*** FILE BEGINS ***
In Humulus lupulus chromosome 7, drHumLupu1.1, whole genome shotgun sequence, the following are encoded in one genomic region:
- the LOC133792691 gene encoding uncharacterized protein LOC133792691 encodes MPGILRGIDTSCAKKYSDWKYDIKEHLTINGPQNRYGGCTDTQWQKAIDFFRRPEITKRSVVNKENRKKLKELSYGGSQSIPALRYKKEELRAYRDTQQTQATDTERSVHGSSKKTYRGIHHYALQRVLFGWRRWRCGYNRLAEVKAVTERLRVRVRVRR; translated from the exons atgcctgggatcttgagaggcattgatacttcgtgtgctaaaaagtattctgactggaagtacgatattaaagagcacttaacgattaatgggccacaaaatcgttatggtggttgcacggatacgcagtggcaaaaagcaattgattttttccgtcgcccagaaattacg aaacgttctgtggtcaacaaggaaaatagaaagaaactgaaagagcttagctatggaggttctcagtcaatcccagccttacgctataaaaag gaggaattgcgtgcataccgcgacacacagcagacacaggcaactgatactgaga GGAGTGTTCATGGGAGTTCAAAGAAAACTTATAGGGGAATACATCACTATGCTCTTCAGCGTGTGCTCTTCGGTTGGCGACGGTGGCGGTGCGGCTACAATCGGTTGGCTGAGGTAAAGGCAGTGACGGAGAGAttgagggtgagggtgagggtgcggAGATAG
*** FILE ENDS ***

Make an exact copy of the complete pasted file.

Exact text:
In Humulus lupulus chromosome 7, drHumLupu1.1, whole genome shotgun sequence, the following are encoded in one genomic region:
- the LOC133792691 gene encoding uncharacterized protein LOC133792691 encodes MPGILRGIDTSCAKKYSDWKYDIKEHLTINGPQNRYGGCTDTQWQKAIDFFRRPEITKRSVVNKENRKKLKELSYGGSQSIPALRYKKEELRAYRDTQQTQATDTERSVHGSSKKTYRGIHHYALQRVLFGWRRWRCGYNRLAEVKAVTERLRVRVRVRR; translated from the exons atgcctgggatcttgagaggcattgatacttcgtgtgctaaaaagtattctgactggaagtacgatattaaagagcacttaacgattaatgggccacaaaatcgttatggtggttgcacggatacgcagtggcaaaaagcaattgattttttccgtcgcccagaaattacg aaacgttctgtggtcaacaaggaaaatagaaagaaactgaaagagcttagctatggaggttctcagtcaatcccagccttacgctataaaaag gaggaattgcgtgcataccgcgacacacagcagacacaggcaactgatactgaga GGAGTGTTCATGGGAGTTCAAAGAAAACTTATAGGGGAATACATCACTATGCTCTTCAGCGTGTGCTCTTCGGTTGGCGACGGTGGCGGTGCGGCTACAATCGGTTGGCTGAGGTAAAGGCAGTGACGGAGAGAttgagggtgagggtgagggtgcggAGATAG